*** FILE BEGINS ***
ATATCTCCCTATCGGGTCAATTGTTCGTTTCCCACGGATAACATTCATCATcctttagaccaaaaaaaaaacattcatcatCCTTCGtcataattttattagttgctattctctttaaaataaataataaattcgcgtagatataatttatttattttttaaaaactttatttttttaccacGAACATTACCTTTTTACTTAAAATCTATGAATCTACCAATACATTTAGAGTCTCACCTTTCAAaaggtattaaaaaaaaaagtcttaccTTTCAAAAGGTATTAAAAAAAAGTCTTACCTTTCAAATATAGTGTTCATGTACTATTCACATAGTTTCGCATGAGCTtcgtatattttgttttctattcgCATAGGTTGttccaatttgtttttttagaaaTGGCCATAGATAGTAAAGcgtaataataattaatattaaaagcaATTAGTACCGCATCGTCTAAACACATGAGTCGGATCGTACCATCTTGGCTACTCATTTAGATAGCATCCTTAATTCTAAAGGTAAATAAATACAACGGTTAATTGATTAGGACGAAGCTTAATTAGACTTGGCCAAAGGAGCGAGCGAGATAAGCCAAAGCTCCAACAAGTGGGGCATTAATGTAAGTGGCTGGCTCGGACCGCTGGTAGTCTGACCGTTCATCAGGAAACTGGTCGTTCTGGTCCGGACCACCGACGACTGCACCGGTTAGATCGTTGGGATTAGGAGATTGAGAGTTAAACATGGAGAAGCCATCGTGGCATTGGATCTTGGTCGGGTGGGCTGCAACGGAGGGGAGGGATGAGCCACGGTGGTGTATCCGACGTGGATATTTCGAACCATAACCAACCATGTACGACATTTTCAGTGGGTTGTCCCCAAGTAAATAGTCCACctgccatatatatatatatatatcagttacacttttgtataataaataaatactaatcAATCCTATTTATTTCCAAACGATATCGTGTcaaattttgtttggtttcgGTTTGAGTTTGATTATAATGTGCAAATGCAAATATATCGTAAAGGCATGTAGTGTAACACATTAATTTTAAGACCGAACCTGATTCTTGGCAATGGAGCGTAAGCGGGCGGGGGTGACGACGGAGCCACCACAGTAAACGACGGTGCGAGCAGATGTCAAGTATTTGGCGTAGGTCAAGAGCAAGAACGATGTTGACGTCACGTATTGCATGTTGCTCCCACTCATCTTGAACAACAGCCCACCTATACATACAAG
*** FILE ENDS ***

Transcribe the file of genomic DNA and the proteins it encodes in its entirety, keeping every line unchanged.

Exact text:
ATATCTCCCTATCGGGTCAATTGTTCGTTTCCCACGGATAACATTCATCATcctttagaccaaaaaaaaaacattcatcatCCTTCGtcataattttattagttgctattctctttaaaataaataataaattcgcgtagatataatttatttattttttaaaaactttatttttttaccacGAACATTACCTTTTTACTTAAAATCTATGAATCTACCAATACATTTAGAGTCTCACCTTTCAAaaggtattaaaaaaaaaagtcttaccTTTCAAAAGGTATTAAAAAAAAGTCTTACCTTTCAAATATAGTGTTCATGTACTATTCACATAGTTTCGCATGAGCTtcgtatattttgttttctattcgCATAGGTTGttccaatttgtttttttagaaaTGGCCATAGATAGTAAAGcgtaataataattaatattaaaagcaATTAGTACCGCATCGTCTAAACACATGAGTCGGATCGTACCATCTTGGCTACTCATTTAGATAGCATCCTTAATTCTAAAGGTAAATAAATACAACGGTTAATTGATTAGGACGAAGCTTAATTAGACTTGGCCAAAGGAGCGAGCGAGATAAGCCAAAGCTCCAACAAGTGGGGCATTAATGTAAGTGGCTGGCTCGGACCGCTGGTAGTCTGACCGTTCATCAGGAAACTGGTCGTTCTGGTCCGGACCACCGACGACTGCACCGGTTAGATCGTTGGGATTAGGAGATTGAGAGTTAAACATGGAGAAGCCATCGTGGCATTGGATCTTGGTCGGGTGGGCTGCAACGGAGGGGAGGGATGAGCCACGGTGGTGTATCCGACGTGGATATTTCGAACCATAACCAACCATGTACGACATTTTCAGTGGGTTGTCCCCAAGTAAATAGTCCACctgccatatatatatatatatatcagttacacttttgtataataaataaatactaatcAATCCTATTTATTTCCAAACGATATCGTGTcaaattttgtttggtttcgGTTTGAGTTTGATTATAATGTGCAAATGCAAATATATCGTAAAGGCATGTAGTGTAACACATTAATTTTAAGACCGAACCTGATTCTTGGCAATGGAGCGTAAGCGGGCGGGGGTGACGACGGAGCCACCACAGTAAACGACGGTGCGAGCAGATGTCAAGTATTTGGCGTAGGTCAAGAGCAAGAACGATGTTGACGTCACGTATTGCATGTTGCTCCCACTCATCTTGAACAACAGCCCACCTATACATACAAG